“Hey, I know we agreed to meet at 6 PM tonight, but I had something come up—could you do next Thursday?”
A prized networking contact was rescheduling our coffee meeting—for the fourth time. To say I’d had enough was an understatement. In fact, I was ready to call it quits with this person.
But in my experience, managing this situation is easier said than done—especially if you’ve been going back and forth for a few weeks. It can be especially tricky if you think the person is important for your career and you still really would like to meet up.
I’ve dealt with my fair share of “networking flip-floppers” over the years. In addition to becoming skilled in dealing with frustration (deep breath in), I’ve also learned how to handle the people themselves.
1. Don’t Rearrange Your Schedule
Read my lips: No one is worth completely upending your calendar for. I’ve seen situations where people rescheduled several other appointments just to fit in a meeting with the flip-flopper—only to have him or her change the day and time once again.
Unless you’re meeting with your ultimate career idol, there’s no need to move other appointments or meetings to fit someone else in. Since he or she isn’t making your time a priority, you shouldn’t be expected to put that person at the top of your list, either.
2. Don’t Be Passive-Aggressive
It’s tempting to add a little sass when someone isn’t being respectful of your time. Sure, of course we can reschedule for the seventh time.
However, as in many other career situations, being passive-aggressive can come back to bite you. The old saying goes that you should treat others the way you want to be treated, and while you most likely wouldn’t be rude enough to constantly reschedule a meeting, you’d like people to be understanding if you did. Not to mention that being rude makes it less likely than ever that this meetup will happen. Even if you think it could be read as a joke, you don’t want to take the risk.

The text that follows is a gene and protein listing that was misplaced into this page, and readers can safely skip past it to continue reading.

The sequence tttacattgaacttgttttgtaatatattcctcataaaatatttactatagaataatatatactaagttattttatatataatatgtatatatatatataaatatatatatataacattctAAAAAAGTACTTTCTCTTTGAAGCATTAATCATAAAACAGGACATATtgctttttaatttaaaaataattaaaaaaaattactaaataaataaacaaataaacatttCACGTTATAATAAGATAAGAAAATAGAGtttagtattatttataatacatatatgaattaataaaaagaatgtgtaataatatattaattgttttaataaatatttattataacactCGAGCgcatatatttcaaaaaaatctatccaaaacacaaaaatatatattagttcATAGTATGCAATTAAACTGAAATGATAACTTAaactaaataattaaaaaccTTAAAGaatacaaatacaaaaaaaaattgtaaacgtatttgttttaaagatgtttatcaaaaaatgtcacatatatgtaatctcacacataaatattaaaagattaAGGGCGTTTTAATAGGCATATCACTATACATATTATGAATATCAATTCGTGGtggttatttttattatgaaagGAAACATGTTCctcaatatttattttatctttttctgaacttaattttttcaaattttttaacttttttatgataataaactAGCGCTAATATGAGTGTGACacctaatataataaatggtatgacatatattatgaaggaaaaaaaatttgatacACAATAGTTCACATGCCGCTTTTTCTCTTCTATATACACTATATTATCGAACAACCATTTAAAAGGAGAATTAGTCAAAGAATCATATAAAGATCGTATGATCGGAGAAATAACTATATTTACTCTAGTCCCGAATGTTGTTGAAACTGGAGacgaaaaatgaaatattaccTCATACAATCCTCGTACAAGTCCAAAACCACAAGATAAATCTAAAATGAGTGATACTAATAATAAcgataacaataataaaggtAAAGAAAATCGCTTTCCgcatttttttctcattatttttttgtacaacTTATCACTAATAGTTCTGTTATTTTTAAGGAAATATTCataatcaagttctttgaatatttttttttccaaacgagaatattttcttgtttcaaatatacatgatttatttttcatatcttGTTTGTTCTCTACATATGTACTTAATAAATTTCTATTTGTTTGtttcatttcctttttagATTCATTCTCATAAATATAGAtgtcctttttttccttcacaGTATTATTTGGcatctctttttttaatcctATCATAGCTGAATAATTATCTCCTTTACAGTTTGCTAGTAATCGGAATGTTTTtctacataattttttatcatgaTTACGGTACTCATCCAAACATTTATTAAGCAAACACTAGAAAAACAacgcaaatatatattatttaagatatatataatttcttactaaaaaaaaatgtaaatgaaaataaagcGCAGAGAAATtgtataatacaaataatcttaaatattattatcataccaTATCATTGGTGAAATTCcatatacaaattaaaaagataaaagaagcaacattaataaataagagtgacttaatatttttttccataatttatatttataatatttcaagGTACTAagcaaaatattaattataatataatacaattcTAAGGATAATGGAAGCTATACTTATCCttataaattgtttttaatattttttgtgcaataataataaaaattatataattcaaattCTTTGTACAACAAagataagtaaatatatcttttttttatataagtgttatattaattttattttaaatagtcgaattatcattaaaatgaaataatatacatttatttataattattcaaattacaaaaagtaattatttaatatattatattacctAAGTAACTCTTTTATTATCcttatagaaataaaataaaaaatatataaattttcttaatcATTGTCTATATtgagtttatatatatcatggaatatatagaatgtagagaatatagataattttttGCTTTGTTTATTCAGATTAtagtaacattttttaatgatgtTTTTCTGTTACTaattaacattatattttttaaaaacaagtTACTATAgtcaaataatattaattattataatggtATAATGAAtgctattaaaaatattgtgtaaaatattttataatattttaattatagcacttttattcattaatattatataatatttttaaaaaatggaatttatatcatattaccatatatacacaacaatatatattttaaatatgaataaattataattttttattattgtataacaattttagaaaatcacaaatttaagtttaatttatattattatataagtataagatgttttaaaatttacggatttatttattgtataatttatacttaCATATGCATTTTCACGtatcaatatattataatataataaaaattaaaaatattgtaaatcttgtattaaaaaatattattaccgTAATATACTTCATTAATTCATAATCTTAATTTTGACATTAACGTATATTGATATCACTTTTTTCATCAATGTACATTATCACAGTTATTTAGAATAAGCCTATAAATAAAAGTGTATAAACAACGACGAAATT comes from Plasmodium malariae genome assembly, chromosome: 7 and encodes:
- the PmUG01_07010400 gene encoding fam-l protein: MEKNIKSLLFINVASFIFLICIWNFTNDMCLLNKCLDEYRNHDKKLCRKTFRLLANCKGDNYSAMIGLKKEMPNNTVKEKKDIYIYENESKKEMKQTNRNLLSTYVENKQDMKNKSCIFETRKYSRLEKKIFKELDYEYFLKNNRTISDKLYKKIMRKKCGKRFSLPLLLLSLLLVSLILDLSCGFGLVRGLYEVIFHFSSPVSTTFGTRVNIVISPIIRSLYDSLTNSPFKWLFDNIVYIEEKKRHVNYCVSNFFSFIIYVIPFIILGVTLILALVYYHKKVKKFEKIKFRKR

On that note, if you find your blood boiling when receiving yet another “can we reschedule pls?” email, step away from your inbox for at least a couple of minutes. You don’t want to send anything you’ll regret later.
3. Offer the Person an Out
Whether the person’s intentionally trying to dodge you, really disorganized, or truly busy—after a certain point—sometimes it’s better to give the other person a pass on the meeting until a later date (or even indefinitely) than it is to spend your time going back and forth.
I gave an “out” to the person I mentioned earlier, as it seemed like we were never going to meet up for coffee that month anyway. Here’s the email I sent:
No problem! Since we both seem to be pretty busy right now, why don’t we try getting together next month when both of our schedules are a little less nuts? Send me an email when you’re ready to meet up. Good luck with the huge marketing campaign! I’m sure it’ll be great.
If you emailed first, offer to be the one to follow up and ask when would be best for you to reach back out. Either way, this strategy puts the onus on the other person to either follow up with you or let you know when you can contact him or her for a definite answer.
Unless you’re meeting up with Beyoncé (in which case, can I have her number?), there’s no need to wait (and wait, and wait) on anyone. There are plenty of other fish in the networking sea—so focus on those who will actually value your time.